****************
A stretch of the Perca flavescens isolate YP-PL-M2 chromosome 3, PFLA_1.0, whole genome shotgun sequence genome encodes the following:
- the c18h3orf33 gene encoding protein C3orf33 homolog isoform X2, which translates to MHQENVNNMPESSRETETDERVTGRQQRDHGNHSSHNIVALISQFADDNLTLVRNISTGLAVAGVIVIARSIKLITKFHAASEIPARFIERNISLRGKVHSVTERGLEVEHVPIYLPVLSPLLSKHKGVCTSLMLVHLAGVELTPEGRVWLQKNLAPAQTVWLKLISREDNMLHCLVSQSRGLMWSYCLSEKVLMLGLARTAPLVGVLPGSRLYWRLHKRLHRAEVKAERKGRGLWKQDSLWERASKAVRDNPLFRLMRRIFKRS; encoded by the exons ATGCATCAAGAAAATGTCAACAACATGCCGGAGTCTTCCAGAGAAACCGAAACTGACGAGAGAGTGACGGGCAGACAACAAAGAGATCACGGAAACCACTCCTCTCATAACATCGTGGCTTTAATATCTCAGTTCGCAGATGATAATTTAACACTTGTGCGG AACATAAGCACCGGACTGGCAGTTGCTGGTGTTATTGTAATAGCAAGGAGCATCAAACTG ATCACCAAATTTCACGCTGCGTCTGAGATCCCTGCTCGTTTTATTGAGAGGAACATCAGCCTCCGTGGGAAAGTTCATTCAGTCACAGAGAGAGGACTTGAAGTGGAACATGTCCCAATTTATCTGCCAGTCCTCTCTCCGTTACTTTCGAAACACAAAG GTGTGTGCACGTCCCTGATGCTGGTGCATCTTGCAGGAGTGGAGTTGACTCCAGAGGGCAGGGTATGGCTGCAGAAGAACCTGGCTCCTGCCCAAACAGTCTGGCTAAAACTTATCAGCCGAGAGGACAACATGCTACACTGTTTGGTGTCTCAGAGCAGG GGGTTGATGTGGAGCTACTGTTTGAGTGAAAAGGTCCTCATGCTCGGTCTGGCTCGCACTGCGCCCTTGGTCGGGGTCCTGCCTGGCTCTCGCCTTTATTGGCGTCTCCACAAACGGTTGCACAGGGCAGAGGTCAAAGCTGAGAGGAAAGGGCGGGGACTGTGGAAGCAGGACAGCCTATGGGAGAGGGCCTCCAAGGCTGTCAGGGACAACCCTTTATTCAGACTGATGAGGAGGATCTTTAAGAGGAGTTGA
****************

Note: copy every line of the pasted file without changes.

A stretch of the Perca flavescens isolate YP-PL-M2 chromosome 3, PFLA_1.0, whole genome shotgun sequence genome encodes the following:
- the c18h3orf33 gene encoding protein C3orf33 homolog isoform X2, which translates to MHQENVNNMPESSRETETDERVTGRQQRDHGNHSSHNIVALISQFADDNLTLVRNISTGLAVAGVIVIARSIKLITKFHAASEIPARFIERNISLRGKVHSVTERGLEVEHVPIYLPVLSPLLSKHKGVCTSLMLVHLAGVELTPEGRVWLQKNLAPAQTVWLKLISREDNMLHCLVSQSRGLMWSYCLSEKVLMLGLARTAPLVGVLPGSRLYWRLHKRLHRAEVKAERKGRGLWKQDSLWERASKAVRDNPLFRLMRRIFKRS; encoded by the exons ATGCATCAAGAAAATGTCAACAACATGCCGGAGTCTTCCAGAGAAACCGAAACTGACGAGAGAGTGACGGGCAGACAACAAAGAGATCACGGAAACCACTCCTCTCATAACATCGTGGCTTTAATATCTCAGTTCGCAGATGATAATTTAACACTTGTGCGG AACATAAGCACCGGACTGGCAGTTGCTGGTGTTATTGTAATAGCAAGGAGCATCAAACTG ATCACCAAATTTCACGCTGCGTCTGAGATCCCTGCTCGTTTTATTGAGAGGAACATCAGCCTCCGTGGGAAAGTTCATTCAGTCACAGAGAGAGGACTTGAAGTGGAACATGTCCCAATTTATCTGCCAGTCCTCTCTCCGTTACTTTCGAAACACAAAG GTGTGTGCACGTCCCTGATGCTGGTGCATCTTGCAGGAGTGGAGTTGACTCCAGAGGGCAGGGTATGGCTGCAGAAGAACCTGGCTCCTGCCCAAACAGTCTGGCTAAAACTTATCAGCCGAGAGGACAACATGCTACACTGTTTGGTGTCTCAGAGCAGG GGGTTGATGTGGAGCTACTGTTTGAGTGAAAAGGTCCTCATGCTCGGTCTGGCTCGCACTGCGCCCTTGGTCGGGGTCCTGCCTGGCTCTCGCCTTTATTGGCGTCTCCACAAACGGTTGCACAGGGCAGAGGTCAAAGCTGAGAGGAAAGGGCGGGGACTGTGGAAGCAGGACAGCCTATGGGAGAGGGCCTCCAAGGCTGTCAGGGACAACCCTTTATTCAGACTGATGAGGAGGATCTTTAAGAGGAGTTGA